An Oregon Republican said she had proposed legislation to empower lawmakers to ask the attorney general to investigate the governor's office for alleged wrongdoing, a day before the state's top elected official is set to resign in a scandal.
Oregon Governor John Kitzhaber has been dogged for months by allegations of a possible conflict of interest between fiancee Cylvia Hayes' role as an unpaid gubernatorial adviser and her consulting business contracts.
Kitzhaber announced his resignation on Friday and Secretary of State Kate Brown, a Democrat, is to take up the job on Wednesday.
"The deck's sort of stacked for the governor," said House of Representatives Republican Julie Parrish, who drafted the bills in collaboration with other Republicans.
Under Oregon law, the governor alone can ask the state's attorney general to investigate the state's top elected office, which Kitzhaber himself did as he faced allegations that Hayes used her role in his office for personal gain. The governor also appoints the members of the state's ethics commission.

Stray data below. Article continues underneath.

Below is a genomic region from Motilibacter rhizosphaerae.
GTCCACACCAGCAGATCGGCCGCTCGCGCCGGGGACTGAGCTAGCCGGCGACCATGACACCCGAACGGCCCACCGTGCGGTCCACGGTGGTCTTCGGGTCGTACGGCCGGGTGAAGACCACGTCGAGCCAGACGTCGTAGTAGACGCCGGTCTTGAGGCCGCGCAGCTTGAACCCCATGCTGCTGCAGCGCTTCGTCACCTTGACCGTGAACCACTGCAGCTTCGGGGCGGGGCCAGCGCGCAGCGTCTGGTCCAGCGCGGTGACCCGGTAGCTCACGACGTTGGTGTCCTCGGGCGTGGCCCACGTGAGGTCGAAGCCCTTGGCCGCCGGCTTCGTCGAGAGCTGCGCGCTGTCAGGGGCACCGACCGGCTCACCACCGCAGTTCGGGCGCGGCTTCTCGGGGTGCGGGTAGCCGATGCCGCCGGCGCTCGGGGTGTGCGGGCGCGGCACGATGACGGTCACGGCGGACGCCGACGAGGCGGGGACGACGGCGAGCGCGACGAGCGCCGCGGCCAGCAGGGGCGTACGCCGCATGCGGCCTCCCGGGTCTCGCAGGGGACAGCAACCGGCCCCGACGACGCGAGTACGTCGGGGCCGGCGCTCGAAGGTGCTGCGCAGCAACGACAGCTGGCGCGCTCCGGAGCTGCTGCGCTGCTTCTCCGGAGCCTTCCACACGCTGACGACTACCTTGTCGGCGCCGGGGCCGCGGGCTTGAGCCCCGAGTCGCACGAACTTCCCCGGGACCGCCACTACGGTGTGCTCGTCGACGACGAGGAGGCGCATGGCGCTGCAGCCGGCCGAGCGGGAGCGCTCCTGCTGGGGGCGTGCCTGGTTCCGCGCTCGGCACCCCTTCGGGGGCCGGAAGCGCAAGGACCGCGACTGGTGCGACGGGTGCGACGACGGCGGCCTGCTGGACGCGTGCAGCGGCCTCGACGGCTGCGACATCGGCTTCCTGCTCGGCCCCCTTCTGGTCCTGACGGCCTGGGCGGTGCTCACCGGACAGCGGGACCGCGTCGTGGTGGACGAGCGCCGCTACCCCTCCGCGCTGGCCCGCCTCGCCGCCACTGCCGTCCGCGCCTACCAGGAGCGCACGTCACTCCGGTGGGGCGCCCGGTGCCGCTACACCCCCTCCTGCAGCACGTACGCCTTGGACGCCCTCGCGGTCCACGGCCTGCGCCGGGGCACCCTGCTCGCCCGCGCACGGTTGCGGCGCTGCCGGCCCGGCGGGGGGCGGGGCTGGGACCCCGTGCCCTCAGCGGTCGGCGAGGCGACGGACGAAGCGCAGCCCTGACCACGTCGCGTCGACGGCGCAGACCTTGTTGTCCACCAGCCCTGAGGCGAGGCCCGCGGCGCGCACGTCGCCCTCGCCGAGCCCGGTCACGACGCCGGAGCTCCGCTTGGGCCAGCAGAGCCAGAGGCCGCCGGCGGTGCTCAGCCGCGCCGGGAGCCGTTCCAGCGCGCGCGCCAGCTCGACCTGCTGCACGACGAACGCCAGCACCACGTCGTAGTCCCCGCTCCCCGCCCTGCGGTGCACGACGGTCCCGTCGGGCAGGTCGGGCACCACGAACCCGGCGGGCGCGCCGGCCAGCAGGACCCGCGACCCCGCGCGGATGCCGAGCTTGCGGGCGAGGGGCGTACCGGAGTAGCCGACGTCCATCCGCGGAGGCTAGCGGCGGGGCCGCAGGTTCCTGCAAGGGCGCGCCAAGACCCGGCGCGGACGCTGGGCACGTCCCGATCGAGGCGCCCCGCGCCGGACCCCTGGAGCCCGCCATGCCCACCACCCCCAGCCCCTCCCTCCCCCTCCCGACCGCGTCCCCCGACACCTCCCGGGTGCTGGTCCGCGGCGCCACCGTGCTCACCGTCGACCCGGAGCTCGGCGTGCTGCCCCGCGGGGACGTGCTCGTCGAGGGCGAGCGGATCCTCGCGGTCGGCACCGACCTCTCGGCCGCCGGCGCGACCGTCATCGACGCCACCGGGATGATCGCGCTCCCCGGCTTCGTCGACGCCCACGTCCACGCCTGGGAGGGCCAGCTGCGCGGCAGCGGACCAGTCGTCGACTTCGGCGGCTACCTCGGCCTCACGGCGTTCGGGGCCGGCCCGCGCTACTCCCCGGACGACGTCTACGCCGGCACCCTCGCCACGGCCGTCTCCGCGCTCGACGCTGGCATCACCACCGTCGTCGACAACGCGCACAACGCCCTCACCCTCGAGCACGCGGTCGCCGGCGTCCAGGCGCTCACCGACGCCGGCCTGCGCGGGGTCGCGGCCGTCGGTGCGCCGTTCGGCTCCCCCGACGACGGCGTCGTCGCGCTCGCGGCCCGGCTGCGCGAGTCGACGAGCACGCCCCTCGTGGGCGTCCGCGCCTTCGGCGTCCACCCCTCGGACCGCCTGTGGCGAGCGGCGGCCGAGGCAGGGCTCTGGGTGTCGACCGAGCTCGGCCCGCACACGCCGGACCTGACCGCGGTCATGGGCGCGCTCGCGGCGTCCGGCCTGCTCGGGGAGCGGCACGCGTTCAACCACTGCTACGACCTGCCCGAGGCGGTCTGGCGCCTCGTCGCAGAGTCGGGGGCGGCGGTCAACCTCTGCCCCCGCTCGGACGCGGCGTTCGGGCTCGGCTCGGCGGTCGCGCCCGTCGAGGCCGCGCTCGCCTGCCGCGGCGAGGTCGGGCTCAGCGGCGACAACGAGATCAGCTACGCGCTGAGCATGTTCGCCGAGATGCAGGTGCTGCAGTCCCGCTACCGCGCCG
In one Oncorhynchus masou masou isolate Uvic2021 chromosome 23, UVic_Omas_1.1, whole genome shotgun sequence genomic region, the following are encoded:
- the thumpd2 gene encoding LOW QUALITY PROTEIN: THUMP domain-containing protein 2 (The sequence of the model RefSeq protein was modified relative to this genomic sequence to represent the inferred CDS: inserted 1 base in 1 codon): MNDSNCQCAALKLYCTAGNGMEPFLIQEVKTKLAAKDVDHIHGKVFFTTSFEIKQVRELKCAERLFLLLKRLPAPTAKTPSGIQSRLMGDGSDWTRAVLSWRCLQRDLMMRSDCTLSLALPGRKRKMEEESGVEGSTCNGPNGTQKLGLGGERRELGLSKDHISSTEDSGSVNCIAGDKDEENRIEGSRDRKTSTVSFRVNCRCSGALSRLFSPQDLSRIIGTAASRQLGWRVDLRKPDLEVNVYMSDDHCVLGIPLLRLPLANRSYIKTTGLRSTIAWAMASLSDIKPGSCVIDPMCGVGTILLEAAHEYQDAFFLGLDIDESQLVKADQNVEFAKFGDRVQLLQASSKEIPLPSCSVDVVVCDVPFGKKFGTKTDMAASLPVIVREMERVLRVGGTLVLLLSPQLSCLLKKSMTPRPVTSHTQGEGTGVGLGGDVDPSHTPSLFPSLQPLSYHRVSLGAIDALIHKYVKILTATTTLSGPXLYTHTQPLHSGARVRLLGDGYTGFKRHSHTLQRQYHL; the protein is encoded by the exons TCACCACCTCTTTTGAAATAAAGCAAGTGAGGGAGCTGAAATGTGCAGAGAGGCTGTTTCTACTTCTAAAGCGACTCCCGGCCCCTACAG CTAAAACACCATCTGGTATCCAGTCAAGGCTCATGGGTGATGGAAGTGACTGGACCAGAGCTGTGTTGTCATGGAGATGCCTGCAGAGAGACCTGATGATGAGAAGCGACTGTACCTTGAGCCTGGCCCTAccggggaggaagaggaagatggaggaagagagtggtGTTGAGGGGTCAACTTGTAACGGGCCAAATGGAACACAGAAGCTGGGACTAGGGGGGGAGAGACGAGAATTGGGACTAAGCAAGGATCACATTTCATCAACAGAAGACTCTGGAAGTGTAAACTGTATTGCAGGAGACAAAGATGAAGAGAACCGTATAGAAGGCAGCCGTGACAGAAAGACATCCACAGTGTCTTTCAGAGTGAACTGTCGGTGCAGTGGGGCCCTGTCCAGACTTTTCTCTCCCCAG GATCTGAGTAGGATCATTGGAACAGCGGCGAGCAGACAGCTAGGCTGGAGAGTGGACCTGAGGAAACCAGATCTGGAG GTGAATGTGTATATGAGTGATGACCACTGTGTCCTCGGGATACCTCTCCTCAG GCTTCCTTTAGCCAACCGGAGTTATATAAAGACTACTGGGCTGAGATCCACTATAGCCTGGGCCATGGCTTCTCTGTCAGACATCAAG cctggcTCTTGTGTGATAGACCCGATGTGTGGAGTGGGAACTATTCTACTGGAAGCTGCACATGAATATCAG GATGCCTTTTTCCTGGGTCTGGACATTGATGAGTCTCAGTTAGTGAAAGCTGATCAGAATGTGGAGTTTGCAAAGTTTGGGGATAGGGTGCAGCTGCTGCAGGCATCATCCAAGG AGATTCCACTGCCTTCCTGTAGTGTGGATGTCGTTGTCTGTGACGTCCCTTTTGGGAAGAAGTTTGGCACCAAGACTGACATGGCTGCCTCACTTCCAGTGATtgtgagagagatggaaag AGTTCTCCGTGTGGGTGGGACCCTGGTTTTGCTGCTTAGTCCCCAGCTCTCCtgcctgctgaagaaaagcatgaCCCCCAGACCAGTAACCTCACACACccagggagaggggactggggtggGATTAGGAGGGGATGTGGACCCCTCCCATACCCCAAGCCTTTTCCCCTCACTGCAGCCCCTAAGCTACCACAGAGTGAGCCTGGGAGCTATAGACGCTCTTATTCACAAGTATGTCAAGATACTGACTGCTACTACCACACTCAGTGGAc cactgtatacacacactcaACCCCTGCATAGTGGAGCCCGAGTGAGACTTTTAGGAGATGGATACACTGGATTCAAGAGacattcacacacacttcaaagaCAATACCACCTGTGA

Parrish would change that in a draft bill she introduced on Monday, with others to be proposed in coming days.
Oregon is also the only U.S. state that lacks a gubernatorial impeachment process, according to the National Governors' Association, though this is not the subject of Parrish's proposals.
Parrish hopes to seize upon the resignation of one of the highest-profile Democrats in Oregon history to push forward her proposals, which she says would improve campaign finance transparency and access to public records, among other things.
Oregon Attorney General Ellen Rosenblum said Kitzhaber's resignation would not affect an ongoing criminal corruption probe. The U.S. attorney for Oregon has filed subpoenas seeking records related to potential conflicts of interest concerning Kitzhaber, his office, Hayes, and more than a dozen state officials and agencies.
Secretary of State Kate Brown, a Democrat from Portland, a liberal bastion, has touted her own work to create an online database for campaign donations.
Separately, the state's attorney general said last week that Hayes, as a public official, must turn over by Thursday any emails requested by the Oregonian newspaper that relate to state business.
The Attorney General's office did not immediately respond to a request for comment.
© 2021 Thomson/Reuters. All rights reserved.